Useful water-insoluble wax-like substances may have a water-solubility that is lower than about 1:5000 (w/w)
Potential binder substances are preferably water-insoluble with more or less pronounced hydrophilic and/or hydrophobic trends. Specifically the wax-like substance may comprise fatty alcohols, fatty acids esters, fatty acid glycerides (mono-, di- and triglycerides), hydrogenated fats, hydrocarbons, normal waxes and hydrophobic and hydrophilic polymers having hydrocarbon backbones. A particularly useful hydrophobic water-insoluble wax-like substance is microcrystalline wax, e.g. Petrolite 195 (Petrolite Corp., U.S.A.). Particularly useful wax-like substances with different degrees of hydrophilicity/hydrophobicity/lipophilicity are bees wax (pronounced lipophilic), glyceromonostearate (GMS), and sorbitan esters (for example Span 60 having a melting point of 50° C. and a HLB of 4.7).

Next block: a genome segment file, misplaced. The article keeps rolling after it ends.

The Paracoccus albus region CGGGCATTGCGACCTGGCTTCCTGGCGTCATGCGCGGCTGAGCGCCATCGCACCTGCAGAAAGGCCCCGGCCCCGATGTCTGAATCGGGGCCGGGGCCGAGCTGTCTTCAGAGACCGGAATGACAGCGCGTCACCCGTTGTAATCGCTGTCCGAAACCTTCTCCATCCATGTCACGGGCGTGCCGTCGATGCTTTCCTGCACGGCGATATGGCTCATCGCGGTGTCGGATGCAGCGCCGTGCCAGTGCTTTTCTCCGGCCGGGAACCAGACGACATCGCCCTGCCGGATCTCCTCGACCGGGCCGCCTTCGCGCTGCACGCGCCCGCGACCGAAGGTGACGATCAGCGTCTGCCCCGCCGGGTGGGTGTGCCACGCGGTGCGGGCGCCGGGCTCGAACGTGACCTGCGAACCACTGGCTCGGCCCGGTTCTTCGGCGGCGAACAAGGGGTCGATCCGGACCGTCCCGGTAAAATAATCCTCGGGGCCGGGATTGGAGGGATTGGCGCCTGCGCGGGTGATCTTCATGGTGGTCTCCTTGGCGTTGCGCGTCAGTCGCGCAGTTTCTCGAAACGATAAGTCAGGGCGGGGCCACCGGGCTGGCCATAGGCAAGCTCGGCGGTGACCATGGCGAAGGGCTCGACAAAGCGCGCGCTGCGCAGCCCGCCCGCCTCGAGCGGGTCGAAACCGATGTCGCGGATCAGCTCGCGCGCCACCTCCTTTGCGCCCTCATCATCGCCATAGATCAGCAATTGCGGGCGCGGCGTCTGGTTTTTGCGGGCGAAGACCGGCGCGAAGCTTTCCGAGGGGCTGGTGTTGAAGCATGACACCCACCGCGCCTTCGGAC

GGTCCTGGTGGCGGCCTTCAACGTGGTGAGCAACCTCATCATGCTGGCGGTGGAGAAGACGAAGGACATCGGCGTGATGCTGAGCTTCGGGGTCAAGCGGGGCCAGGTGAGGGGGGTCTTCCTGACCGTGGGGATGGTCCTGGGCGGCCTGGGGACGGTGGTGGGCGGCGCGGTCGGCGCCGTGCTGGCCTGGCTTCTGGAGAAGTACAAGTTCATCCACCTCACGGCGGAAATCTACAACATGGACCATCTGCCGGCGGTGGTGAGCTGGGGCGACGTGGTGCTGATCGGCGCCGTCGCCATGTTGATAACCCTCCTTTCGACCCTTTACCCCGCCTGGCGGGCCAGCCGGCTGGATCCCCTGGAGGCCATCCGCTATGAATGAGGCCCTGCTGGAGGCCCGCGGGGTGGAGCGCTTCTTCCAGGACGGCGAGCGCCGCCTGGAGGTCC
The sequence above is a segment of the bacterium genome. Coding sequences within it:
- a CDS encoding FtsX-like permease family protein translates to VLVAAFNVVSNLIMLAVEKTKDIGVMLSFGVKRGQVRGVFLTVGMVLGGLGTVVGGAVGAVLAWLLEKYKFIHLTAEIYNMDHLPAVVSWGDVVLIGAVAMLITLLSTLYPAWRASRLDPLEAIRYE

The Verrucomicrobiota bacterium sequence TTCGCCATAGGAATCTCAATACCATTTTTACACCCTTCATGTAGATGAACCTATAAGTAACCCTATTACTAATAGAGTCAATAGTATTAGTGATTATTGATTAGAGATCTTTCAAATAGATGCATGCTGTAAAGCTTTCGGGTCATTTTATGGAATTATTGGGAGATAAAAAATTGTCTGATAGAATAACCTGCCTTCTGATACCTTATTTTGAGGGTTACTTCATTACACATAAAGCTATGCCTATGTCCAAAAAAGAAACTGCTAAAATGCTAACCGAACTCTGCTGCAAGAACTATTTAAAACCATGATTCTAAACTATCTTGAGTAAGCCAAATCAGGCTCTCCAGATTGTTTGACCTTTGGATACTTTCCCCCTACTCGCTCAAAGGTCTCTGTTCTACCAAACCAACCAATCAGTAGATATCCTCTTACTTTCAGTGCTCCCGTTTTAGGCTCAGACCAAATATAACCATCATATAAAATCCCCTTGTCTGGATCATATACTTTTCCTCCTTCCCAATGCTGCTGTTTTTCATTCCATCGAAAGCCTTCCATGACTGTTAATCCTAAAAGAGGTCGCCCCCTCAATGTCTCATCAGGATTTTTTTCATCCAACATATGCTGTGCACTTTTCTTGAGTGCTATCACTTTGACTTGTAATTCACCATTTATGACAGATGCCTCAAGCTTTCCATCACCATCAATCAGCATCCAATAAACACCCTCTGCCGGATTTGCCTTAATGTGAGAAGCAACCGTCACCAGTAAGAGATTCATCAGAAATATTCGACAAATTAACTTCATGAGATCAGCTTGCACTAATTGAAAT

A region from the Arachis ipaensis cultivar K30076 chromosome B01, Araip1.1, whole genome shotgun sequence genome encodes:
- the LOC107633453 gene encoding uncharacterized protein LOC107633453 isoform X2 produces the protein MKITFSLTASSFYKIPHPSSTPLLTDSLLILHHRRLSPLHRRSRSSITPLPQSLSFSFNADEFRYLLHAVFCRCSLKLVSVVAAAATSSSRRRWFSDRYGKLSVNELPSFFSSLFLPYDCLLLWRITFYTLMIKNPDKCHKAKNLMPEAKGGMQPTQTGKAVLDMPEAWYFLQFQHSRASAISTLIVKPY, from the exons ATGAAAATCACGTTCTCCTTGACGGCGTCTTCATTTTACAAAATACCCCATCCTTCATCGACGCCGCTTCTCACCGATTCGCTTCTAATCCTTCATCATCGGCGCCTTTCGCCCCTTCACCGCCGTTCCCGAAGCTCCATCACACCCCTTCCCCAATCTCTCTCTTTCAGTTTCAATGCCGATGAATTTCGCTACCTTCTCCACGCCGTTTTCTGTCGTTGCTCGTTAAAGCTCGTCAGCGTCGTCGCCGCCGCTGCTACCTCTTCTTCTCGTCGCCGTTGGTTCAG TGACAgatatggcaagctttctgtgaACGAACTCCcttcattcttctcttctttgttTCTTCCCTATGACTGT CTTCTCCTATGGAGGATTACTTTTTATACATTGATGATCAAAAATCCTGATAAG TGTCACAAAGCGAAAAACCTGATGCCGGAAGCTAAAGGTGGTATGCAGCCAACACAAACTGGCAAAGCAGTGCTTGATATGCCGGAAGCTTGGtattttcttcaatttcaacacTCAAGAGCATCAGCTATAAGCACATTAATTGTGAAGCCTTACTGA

In order to select wax-like substances having good thermoplastic pelletization properties, it is important to check them empirically as outlined in our experimental part. This depends on the knowledge with regard to critical parameters of wax-like substances being deficient for the time being. However, it is believed that their hydrophobic/hydrophilic balance may be of importance as well as their viscosity and contact angle. One should look for suitable thermoplastic wax-like substances among those having viscosity beneath 1000 cps at the pelletization temperature, e.g at 70° C., and a hydrophilic-lipophilic balance (HLB-value) lower than 5, preferably lower than 3.
In total the binder content may be in the range 10-90% (w/w/), such as 10-50% (w(w) with a preferred upper limit of 30% or 40% (w/w). In particular the preferred range is 15-25% (w/w).